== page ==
Nicholas Lezard: Invasion of the brain snatchers

People's intelligence now seems to reside in their gadgets

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By the time you read this, an excited world will have been exposed to the latest gewgaw to come out of the Apple marketing department. It is called... but why waste everyone's time by naming it? You know what it's called, and I don't give a flying one.

For I am one of those people who does not feel the need to fetishise the technological accessory. I do not need a very expensive machine which tells me where the nearest restaurant is, or how to pick my nose, or how to amuse myself by playing with cartoon animals while waiting for a bus, for I have managed to live my whole life without one so far, and do not feel an emptiness in my life that can only be filled with the latest toy devised by Steve Jobs.

If the people from Apple come in their black helicopters to take me away and drop me in the middle of nowhere, then, yes, an application (I am resisting the word "app", not only an unnecessary contraction but an attempt, cf McDonald's, to assume ownership of the first syllable of their corporation's name) telling me where I was might come in handy; but whenever, out of curiosity, I type in my phone number on my children's iPod Touches to find my whereabouts, it invariably tells me I am in Crouch End. (The point being that I am not.)

This is not Ludditery, or the disappointment of one who has not been invited to a party everyone else is going to. This is genuine bafflement. Since when did people get like this, so pointlessly acquisitive? I remember at school being deeply impressed by a peer's new flash toy, but that was a while back and I have since learned to put away childish things.

So we are now approaching a critical divide in contemporary Western humanity. Maybe we have already reached it: that point where there are those who are light-years ahead with their uptake of new technology, and those too far behind to catch up, but who seem to manage perfectly well without. I still have the odd friend who survives without a mobile phone. While this makes them frustratingly unreachable at times, it means that they still have control over when and how they can be reached. (I particularly liked it when I was late for a rendezvous with one of them. He wrote "in the pub" on the back of an envelope and pushed it through my letterbox. "I got your text," I said when I hooked up with him a bit later. We survived).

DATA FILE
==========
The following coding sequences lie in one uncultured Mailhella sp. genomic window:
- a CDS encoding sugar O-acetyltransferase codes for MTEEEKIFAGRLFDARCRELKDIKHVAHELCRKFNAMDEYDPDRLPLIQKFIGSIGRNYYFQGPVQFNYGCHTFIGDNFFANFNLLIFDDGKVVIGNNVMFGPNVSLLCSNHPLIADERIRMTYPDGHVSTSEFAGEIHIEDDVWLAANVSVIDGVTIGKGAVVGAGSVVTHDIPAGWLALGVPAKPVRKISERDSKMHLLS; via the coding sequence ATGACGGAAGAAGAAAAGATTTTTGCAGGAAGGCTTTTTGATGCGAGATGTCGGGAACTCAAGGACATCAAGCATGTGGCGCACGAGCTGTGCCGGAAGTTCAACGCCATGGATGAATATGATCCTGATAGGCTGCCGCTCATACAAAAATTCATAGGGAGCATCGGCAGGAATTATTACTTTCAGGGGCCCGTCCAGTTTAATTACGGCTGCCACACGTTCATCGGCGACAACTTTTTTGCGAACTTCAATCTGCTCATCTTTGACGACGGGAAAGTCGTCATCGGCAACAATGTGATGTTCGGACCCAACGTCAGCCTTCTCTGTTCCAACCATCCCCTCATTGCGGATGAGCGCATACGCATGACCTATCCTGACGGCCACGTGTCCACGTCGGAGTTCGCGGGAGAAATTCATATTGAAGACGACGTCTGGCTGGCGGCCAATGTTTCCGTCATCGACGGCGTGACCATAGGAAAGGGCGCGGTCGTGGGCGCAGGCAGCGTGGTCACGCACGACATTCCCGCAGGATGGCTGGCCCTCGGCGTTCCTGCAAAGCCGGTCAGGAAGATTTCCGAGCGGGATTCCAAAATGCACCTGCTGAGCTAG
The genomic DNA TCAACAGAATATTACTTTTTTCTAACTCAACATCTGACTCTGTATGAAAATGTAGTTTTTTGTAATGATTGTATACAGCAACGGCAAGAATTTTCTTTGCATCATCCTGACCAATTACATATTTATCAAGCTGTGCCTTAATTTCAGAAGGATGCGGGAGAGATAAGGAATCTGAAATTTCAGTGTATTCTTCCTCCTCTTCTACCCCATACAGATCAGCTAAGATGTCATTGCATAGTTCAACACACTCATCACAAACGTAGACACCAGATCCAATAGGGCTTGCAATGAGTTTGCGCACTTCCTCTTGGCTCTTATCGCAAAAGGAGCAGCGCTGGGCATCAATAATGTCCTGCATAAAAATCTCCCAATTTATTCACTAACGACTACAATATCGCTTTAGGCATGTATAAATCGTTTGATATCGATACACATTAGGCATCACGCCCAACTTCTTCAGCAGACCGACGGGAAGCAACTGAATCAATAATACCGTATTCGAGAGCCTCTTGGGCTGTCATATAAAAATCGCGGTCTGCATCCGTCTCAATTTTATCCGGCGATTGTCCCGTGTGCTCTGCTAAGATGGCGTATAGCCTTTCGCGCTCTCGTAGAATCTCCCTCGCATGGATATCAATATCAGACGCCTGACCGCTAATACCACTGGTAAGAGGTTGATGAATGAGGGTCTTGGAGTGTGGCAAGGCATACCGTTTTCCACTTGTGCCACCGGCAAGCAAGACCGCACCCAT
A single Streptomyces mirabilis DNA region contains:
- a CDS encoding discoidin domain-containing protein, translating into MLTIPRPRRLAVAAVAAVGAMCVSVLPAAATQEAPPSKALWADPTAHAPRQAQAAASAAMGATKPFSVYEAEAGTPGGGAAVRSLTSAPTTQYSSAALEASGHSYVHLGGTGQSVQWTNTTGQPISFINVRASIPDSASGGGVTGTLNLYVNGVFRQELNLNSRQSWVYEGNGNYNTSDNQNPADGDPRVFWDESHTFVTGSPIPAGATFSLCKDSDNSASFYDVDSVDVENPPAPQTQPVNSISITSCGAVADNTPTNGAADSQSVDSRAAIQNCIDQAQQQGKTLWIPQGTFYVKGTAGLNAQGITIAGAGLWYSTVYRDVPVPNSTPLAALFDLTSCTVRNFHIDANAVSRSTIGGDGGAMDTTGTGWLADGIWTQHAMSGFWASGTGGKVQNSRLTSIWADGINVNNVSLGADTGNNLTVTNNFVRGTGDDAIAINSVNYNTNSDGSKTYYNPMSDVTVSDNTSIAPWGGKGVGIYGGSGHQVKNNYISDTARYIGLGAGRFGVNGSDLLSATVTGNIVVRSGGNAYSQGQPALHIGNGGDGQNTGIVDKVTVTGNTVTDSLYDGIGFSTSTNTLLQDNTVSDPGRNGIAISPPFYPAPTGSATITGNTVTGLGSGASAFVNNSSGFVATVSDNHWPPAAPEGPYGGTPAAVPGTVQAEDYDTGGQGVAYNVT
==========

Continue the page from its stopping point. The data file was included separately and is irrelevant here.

It is as if everyone's brains and personalities have been sucked out; and such intelligence as they now possess resides only in their gadgets. Apple have always been keen to blur the distinction between one's own imagination and their products, and it would appear that a lot of people out there have assimilated the propaganda.

I rest my case because propaganda only works when people stop thinking. One wonders how such people would survive were they to be deprived of these accessories. Remember that the agents by which humanity was reduced to mindless zombiedom in Invasion of the Body Snatchers came in the form of... pods.

n.lezard@indpendent.co.uk

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